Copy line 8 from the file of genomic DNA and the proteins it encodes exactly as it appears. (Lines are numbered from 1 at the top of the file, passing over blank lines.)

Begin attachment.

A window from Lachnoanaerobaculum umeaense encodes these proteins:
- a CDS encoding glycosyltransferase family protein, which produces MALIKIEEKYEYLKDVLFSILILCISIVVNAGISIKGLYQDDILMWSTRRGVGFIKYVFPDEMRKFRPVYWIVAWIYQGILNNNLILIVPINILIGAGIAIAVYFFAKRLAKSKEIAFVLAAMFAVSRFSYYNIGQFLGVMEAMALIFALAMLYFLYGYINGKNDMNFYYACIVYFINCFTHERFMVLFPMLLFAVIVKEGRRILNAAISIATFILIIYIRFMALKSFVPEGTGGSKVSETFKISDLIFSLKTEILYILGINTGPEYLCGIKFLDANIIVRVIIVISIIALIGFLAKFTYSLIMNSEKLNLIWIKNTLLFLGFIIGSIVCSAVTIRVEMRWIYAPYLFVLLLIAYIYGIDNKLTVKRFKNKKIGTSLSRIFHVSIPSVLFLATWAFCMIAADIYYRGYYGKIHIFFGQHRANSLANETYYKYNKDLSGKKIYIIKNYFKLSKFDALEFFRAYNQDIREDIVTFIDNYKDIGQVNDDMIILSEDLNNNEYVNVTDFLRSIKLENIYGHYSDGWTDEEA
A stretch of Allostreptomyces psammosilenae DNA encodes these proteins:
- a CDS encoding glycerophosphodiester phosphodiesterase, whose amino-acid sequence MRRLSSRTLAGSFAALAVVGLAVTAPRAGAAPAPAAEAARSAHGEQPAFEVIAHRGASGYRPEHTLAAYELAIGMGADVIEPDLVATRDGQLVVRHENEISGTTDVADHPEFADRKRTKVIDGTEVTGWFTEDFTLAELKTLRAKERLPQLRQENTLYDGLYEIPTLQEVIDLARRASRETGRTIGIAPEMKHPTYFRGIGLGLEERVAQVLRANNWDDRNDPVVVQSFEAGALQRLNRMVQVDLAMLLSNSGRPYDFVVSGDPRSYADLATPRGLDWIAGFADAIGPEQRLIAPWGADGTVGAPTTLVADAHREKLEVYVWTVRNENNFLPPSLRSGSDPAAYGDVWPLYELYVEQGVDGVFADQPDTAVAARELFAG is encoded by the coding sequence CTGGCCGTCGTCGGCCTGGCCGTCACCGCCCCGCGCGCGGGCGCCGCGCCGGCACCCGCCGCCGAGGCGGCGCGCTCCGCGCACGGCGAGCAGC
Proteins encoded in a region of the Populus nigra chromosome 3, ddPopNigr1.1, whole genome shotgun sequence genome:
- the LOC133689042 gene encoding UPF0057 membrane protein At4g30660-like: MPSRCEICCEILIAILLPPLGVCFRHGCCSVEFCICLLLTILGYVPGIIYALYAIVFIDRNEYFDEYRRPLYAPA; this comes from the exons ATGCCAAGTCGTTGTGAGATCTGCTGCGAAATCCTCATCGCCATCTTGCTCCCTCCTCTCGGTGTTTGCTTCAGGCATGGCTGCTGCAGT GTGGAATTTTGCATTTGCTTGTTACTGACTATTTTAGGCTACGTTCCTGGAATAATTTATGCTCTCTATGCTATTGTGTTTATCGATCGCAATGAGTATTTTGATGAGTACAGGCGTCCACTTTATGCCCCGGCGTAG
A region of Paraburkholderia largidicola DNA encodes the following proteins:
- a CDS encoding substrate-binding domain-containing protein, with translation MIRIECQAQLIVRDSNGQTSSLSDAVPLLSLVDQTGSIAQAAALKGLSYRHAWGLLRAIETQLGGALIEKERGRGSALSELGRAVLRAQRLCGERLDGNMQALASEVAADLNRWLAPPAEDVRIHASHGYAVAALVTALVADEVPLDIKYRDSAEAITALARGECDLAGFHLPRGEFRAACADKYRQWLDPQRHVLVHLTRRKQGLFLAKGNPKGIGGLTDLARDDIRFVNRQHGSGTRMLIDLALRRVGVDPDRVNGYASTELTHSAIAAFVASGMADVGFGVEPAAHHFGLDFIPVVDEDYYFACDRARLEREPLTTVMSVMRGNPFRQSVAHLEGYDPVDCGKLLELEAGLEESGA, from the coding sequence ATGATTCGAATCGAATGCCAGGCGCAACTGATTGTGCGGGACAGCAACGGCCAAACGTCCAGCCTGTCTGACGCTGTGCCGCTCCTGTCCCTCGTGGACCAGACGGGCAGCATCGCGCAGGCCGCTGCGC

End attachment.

- a CDS encoding substrate-binding domain-containing protein, with translation MIRIECQAQLIVRDSNGQTSSLSDAVPLLSLVDQTGSIAQAAALKGLSYRHAWGLLRAIETQLGGALIEKERGRGSALSELGRAVLRAQRLCGERLDGNMQALASEVAADLNRWLAPPAEDVRIHASHGYAVAALVTALVADEVPLDIKYRDSAEAITALARGECDLAGFHLPRGEFRAACADKYRQWLDPQRHVLVHLTRRKQGLFLAKGNPKGIGGLTDLARDDIRFVNRQHGSGTRMLIDLALRRVGVDPDRVNGYASTELTHSAIAAFVASGMADVGFGVEPAAHHFGLDFIPVVDEDYYFACDRARLEREPLTTVMSVMRGNPFRQSVAHLEGYDPVDCGKLLELEAGLEESGA, from the coding sequence ATGATTCGAATCGAATGCCAGGCGCAACTGATTGTGCGGGACAGCAACGGCCAAACGTCCAGCCTGTCTGACGCTGTGCCGCTCCTGTCCCTCGTGGACCAGACGGGCAGCATCGCGCAGGCCGCTGCGC